Europe’s stock markets pushed higher on Thursday, with London striking a new record, following a Dutch election result that repudiated the far-right.
Paris and Frankfurt each won solid gains as the victory of the incumbent party in Dutch elections and failure of the far-right, anti-Islam candidate Geert Wilders’ party suggested limits to the populist wave that has led to surprise election results in Britain in the United States, reports BSS.
Sentiment got a boost from Federal Reserve Chair Janet Yellen’s upbeat tone on the US economy Wednesday afternoon as the US central bank raised benchmark interest rates for only the third time in a decade.
In US markets, the Dow and S&P 500 dipped as a rally in oil prices fizzled, and renewed concerns about inaction on key legislative priorities in Washington dampened sentiment.
Analysts said the introduction Wednesday of President Donald Trump’s controversial budget proposal, coupled with ongoing acrimony on health policy, exacerbated worries that tax cuts and other growth-stimulating measures will be delayed.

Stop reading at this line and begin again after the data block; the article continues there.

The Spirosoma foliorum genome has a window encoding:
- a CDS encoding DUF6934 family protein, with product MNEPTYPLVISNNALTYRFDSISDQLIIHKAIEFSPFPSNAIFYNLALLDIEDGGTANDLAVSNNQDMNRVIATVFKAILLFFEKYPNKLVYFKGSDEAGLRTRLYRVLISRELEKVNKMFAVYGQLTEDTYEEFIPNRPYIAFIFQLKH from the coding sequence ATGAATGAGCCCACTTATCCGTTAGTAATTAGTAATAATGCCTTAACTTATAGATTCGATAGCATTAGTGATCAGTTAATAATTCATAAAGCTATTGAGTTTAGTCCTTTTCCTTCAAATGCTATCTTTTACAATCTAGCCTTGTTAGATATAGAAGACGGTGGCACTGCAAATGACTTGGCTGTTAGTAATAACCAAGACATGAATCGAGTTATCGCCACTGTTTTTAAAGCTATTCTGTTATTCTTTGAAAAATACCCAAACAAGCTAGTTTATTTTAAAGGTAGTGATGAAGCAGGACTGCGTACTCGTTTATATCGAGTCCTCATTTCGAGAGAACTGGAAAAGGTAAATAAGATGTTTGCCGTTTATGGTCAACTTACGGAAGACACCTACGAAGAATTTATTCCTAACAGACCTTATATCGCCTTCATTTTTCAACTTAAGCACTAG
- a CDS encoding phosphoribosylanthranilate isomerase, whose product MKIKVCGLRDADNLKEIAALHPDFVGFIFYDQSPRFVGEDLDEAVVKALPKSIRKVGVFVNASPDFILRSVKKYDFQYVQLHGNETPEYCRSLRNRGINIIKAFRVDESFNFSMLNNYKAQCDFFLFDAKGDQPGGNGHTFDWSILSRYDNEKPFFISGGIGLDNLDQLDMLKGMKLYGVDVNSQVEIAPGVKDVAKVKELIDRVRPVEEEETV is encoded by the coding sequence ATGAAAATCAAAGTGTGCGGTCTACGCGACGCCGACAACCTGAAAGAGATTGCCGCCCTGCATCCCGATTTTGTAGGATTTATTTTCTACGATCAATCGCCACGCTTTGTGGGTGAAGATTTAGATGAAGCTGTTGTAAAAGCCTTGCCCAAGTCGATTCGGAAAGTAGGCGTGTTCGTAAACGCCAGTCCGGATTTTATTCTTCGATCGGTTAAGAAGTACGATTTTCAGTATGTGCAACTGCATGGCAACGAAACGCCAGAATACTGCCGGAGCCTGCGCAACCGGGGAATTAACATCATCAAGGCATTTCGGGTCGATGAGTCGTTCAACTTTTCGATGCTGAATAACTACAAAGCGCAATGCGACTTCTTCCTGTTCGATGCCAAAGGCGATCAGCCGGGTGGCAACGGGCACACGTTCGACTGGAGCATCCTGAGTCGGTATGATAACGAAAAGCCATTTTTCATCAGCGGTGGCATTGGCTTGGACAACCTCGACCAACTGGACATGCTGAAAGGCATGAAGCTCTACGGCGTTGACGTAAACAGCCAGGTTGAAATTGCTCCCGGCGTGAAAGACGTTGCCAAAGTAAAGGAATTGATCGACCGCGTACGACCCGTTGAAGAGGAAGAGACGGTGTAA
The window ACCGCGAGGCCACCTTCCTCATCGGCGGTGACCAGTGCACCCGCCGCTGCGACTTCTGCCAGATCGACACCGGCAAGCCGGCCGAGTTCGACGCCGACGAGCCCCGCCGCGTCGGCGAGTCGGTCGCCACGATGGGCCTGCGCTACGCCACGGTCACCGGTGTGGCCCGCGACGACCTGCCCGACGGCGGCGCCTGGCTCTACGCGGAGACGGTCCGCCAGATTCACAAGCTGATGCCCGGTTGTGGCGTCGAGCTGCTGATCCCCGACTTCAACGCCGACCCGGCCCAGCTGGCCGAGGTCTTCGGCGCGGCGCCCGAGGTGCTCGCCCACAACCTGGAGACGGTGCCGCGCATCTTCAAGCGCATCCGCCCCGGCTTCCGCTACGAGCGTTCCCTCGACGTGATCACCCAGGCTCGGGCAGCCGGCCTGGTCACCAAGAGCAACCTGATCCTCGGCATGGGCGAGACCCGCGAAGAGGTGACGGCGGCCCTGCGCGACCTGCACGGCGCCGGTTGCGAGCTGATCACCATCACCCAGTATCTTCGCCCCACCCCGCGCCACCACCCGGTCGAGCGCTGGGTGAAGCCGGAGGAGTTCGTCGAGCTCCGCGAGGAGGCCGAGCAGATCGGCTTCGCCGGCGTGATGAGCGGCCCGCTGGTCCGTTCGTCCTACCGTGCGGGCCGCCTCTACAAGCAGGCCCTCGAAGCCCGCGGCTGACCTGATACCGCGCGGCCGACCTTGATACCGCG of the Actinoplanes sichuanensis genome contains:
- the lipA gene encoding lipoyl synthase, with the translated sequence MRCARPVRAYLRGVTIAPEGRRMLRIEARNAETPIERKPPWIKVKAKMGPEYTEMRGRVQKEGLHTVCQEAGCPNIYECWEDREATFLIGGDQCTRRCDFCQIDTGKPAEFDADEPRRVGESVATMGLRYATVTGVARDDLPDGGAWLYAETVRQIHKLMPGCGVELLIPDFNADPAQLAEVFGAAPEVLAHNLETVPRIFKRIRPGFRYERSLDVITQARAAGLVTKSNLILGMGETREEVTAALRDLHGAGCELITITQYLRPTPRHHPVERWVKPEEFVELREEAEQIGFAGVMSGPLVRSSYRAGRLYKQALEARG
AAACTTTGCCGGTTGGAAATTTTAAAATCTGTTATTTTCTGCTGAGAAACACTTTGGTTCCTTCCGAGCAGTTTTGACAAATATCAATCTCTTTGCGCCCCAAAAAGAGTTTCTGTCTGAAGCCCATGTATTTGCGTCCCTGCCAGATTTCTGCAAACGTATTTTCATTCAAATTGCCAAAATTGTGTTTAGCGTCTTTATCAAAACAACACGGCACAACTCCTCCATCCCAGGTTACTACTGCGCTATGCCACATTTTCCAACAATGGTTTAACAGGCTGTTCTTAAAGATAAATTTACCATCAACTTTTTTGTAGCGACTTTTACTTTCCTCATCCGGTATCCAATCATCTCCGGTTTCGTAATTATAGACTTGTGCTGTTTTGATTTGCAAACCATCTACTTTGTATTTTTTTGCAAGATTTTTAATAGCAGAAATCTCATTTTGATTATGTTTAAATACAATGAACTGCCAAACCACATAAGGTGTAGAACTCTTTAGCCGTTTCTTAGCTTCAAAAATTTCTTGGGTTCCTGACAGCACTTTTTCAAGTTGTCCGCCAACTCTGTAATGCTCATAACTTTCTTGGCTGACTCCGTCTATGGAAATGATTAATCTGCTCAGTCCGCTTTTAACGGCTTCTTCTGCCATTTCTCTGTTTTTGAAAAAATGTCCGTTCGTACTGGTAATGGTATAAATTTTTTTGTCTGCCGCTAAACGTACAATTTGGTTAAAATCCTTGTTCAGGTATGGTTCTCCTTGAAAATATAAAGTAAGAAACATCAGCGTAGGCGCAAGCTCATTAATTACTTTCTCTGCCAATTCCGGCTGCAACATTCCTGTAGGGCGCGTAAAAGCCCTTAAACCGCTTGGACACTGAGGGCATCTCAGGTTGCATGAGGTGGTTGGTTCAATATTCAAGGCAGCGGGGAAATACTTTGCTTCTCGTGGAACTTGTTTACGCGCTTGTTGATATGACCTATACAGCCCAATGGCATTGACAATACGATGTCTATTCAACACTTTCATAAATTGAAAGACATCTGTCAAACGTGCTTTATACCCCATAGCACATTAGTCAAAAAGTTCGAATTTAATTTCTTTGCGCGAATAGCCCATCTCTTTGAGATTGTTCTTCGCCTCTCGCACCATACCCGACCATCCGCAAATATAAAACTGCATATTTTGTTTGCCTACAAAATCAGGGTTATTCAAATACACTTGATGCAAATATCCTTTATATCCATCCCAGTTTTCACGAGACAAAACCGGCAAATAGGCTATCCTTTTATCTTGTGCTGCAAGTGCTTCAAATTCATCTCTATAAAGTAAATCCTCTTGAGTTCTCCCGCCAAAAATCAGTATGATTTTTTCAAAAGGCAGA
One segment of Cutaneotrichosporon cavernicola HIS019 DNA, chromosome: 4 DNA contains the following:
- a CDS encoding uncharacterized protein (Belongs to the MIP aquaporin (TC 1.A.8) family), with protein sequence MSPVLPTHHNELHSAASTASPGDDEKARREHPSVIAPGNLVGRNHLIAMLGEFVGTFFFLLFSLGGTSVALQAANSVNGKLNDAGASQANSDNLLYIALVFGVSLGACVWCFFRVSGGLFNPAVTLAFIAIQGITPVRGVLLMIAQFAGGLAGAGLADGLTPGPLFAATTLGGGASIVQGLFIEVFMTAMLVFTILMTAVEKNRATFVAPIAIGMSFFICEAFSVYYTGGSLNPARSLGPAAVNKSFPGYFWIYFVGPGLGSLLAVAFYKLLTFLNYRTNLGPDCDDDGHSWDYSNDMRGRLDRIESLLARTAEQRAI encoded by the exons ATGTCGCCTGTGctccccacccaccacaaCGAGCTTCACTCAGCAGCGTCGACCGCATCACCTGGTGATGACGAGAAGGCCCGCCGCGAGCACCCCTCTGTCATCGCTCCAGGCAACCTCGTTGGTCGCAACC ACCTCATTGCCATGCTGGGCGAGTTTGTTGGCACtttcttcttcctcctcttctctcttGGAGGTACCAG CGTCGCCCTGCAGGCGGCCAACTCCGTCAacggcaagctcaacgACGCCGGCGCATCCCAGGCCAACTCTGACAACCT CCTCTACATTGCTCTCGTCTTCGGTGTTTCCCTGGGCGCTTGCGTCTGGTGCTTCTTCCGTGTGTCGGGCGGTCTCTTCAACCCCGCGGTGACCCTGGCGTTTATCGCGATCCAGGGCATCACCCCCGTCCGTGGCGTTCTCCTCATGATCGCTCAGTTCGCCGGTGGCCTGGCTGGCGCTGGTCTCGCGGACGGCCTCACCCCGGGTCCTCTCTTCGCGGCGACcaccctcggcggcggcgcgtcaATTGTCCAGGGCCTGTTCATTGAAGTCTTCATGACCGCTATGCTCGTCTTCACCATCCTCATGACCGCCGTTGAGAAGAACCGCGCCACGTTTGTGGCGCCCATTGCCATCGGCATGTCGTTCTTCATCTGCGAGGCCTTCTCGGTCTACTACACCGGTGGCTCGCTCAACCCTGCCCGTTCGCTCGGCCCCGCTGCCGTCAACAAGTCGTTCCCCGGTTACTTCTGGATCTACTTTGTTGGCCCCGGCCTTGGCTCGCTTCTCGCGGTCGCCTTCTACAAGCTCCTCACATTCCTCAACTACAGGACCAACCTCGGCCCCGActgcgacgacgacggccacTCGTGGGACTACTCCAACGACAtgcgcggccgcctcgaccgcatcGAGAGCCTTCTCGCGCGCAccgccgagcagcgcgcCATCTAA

“For investors, today’s activities in the nation’s capital have done little to encourage the notion that tax reform will be a quick and easy process,” Briefing.com said. “That concern has likely been baked into today’s modest slip in the stock market.”
The dollar, meanwhile, remained under pressure, although some observers thought it could be braced for a rebound as investors guess when the Fed will next increase interest rates.
“Clearly investors don’t want to give up on the long dollar trade but it will be some time before there’s enough data to convince the Fed to move in June instead of September,” Lien said.
London stocks jumped higher with solid gains in the mining sector, which benefited from hopes of rising demand in a healthy world economy, lifting the FTSE 100 to an all-time high.
Anglo American shares topped the FTSE 100, soaring 8.6 percent to 1,297.50 pence. The group gained also from news late Wednesday that Indian mining billionaire Anil Agarwal’s holding company, Volcan Investments, was set to buy up to o2.0 billion of stock ($2.5 billion, 2.3 billion euros).
Elsewhere in London’s mining sector, Glencore and Antofagasta each gained around five percent. Fresnillo picked up around four percent, and Rio Tinto and Randgold around three percent.
The pound got a boost after the Bank of England signalled it was looking to tighten monetary policy in the future, although as expected it kept rates on hold for the moment.
“While we don’t expect the Bank of England to raise interest rates any time soon, the level of dovishness within the policymaking ranks is diminishing,” said BK Asset Management managing director Kathy Lien.
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